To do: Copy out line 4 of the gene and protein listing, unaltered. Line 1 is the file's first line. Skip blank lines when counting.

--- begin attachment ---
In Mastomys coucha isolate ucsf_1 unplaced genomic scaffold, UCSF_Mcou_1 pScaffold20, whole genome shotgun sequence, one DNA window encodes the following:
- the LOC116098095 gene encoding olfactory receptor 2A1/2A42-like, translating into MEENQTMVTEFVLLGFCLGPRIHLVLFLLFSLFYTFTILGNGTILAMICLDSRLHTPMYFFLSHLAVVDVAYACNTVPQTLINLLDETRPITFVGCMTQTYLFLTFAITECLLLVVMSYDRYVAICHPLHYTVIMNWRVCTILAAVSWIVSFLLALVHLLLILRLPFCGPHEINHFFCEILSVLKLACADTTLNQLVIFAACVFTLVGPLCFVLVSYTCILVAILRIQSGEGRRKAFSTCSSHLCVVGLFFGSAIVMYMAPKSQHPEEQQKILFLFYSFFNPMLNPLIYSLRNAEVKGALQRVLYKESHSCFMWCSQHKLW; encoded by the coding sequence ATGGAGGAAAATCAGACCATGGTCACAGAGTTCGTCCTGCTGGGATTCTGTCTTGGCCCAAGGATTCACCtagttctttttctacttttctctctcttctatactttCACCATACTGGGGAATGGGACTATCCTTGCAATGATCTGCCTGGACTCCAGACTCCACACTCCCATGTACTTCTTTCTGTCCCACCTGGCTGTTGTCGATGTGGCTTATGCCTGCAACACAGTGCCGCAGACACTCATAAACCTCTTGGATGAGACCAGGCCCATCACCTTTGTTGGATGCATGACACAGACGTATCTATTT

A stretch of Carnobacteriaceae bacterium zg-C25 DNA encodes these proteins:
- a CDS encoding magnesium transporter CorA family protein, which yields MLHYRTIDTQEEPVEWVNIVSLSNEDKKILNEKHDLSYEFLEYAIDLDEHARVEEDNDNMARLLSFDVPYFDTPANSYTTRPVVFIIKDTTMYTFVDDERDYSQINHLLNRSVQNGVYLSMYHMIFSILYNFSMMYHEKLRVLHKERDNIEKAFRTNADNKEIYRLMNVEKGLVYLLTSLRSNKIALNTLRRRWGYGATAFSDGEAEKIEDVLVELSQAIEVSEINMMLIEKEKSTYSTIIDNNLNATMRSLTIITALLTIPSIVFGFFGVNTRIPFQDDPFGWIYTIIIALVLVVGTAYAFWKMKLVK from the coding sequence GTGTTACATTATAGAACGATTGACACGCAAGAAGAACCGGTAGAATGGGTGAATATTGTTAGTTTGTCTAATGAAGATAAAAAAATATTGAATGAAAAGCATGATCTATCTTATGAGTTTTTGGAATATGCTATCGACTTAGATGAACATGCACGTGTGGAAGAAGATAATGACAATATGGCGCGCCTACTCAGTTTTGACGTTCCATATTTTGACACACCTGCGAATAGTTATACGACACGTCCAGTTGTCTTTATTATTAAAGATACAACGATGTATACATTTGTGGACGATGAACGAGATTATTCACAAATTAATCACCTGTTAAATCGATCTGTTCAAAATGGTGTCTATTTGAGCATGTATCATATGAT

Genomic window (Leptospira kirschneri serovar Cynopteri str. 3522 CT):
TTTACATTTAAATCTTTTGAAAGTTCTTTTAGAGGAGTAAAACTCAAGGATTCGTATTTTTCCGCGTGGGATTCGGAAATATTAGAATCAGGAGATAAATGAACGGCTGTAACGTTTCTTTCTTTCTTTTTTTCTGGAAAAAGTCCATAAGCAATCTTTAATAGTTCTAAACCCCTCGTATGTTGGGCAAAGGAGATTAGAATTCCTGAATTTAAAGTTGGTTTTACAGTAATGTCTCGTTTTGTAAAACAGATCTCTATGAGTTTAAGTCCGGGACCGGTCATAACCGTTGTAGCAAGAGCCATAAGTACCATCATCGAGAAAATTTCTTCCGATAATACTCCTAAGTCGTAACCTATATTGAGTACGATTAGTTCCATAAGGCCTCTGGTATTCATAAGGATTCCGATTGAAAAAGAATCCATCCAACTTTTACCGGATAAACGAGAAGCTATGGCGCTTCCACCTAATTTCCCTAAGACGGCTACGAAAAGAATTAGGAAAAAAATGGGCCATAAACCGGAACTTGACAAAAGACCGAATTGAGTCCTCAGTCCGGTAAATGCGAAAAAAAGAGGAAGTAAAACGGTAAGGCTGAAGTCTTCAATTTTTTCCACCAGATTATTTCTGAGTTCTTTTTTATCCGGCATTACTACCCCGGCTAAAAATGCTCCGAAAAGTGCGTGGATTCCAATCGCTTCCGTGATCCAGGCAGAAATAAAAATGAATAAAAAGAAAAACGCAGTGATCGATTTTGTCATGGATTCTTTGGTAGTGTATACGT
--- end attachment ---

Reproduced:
- a CDS encoding magnesium transporter CorA family protein, which yields MLHYRTIDTQEEPVEWVNIVSLSNEDKKILNEKHDLSYEFLEYAIDLDEHARVEEDNDNMARLLSFDVPYFDTPANSYTTRPVVFIIKDTTMYTFVDDERDYSQINHLLNRSVQNGVYLSMYHMIFSILYNFSMMYHEKLRVLHKERDNIEKAFRTNADNKEIYRLMNVEKGLVYLLTSLRSNKIALNTLRRRWGYGATAFSDGEAEKIEDVLVELSQAIEVSEINMMLIEKEKSTYSTIIDNNLNATMRSLTIITALLTIPSIVFGFFGVNTRIPFQDDPFGWIYTIIIALVLVVGTAYAFWKMKLVK from the coding sequence GTGTTACATTATAGAACGATTGACACGCAAGAAGAACCGGTAGAATGGGTGAATATTGTTAGTTTGTCTAATGAAGATAAAAAAATATTGAATGAAAAGCATGATCTATCTTATGAGTTTTTGGAATATGCTATCGACTTAGATGAACATGCACGTGTGGAAGAAGATAATGACAATATGGCGCGCCTACTCAGTTTTGACGTTCCATATTTTGACACACCTGCGAATAGTTATACGACACGTCCAGTTGTCTTTATTATTAAAGATACAACGATGTATACATTTGTGGACGATGAACGAGATTATTCACAAATTAATCACCTGTTAAATCGATCTGTTCAAAATGGTGTCTATTTGAGCATGTATCATATGAT